• Protection from the Financial Services Compensation Scheme (FSCS), in relation to claims against failed regulated firms, does not cover poor investment performance. Try the FSCS investment protection checker.
  • Protection from the Financial Ombudsman Service (FOS) does not cover poor investment performance. If you have a complaint against an FCA-regulated platform, FOS may be able to consider it. Learn more about FOS protection here.

If you are interested in learning more about how to protect yourself, visit the FCA's website here.

For further information about investment-based crowdfunding, visit the crowdfunding section of the FCA's website here.

Industry Insights

Budget 2017: it's time to build regional business angel networks

Since last week's Budget, we've talked a lot about the outcomes we were most interested in at GCV - earlier this week I discussed the impact the Budget should have on homebuilders and property investors, and Lauren detailed the effects on tax efficient investing (specifically the Enterprise Investment Scheme [EIS]).

In this year's spring Budget, the Chancellor affirmed the government’s vision that the UK must always be open for business, but also contained measures that could constrain the growth of early stage businesses through increased national insurance contributions and a reduction on the tax allowances available to investors.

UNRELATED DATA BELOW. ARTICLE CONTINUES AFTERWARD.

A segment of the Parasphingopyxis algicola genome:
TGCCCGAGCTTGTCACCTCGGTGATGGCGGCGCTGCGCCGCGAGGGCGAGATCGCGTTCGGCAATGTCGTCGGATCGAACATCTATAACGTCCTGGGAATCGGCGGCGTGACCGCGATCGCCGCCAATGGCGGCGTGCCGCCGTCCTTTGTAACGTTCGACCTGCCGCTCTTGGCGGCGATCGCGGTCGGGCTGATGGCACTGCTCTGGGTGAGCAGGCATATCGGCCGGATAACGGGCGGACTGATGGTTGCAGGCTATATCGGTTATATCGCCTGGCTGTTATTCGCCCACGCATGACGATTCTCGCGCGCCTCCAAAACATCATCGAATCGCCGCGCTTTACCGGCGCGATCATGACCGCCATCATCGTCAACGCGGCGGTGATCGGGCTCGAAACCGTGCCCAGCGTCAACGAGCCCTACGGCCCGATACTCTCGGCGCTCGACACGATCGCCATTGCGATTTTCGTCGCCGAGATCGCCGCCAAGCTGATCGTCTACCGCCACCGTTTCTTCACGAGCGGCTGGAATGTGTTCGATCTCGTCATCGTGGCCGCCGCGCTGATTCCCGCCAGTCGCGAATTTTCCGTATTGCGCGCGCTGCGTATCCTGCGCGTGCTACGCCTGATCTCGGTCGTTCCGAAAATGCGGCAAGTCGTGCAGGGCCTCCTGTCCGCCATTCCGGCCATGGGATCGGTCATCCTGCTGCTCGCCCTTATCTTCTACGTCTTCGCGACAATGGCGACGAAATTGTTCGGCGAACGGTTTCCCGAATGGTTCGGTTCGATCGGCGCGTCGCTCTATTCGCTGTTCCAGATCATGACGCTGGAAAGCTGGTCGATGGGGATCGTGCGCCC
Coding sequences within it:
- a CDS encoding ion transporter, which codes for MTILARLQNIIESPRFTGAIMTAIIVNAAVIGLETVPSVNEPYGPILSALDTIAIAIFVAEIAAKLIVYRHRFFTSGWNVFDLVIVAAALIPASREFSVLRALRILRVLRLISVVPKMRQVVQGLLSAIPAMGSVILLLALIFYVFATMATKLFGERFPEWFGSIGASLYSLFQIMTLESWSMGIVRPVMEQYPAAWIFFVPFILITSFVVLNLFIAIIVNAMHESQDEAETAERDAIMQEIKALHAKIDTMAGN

The November Budget, however, was far more encouraging, with the announcement of a new action plan to unlock £20 billion over 10 years to finance growth in innovative firms. This was in response to the outcomes of the Patient Capital review, including enhancing the EIS to offer greater support to the most innovative businesses.

A guide to the Enterprise Investment Scheme - download your copy

With the latter, the Chancellor took to the dispatch box to announce his intention to enhance the role of EIS in supporting 'knowledge intensive' businesses.  He will double the annual EIS tax-relief available to people investing in these businesses, from £300,000 to £600,000 per annum.

In addition, the annual investment that innovative companies can receive through EIS will be doubled from £5 million to £10 million, with effect from April 2018.  

What's more, Government also announced its intention to introduce an 'Appropriateness Test', a new assessment that will reduce the scope for and redirect low-risk capital preservation investments taking advantage of EIS status.  These new measures are forecast to unlock over £7 billion of investment for businesses seeking to grow.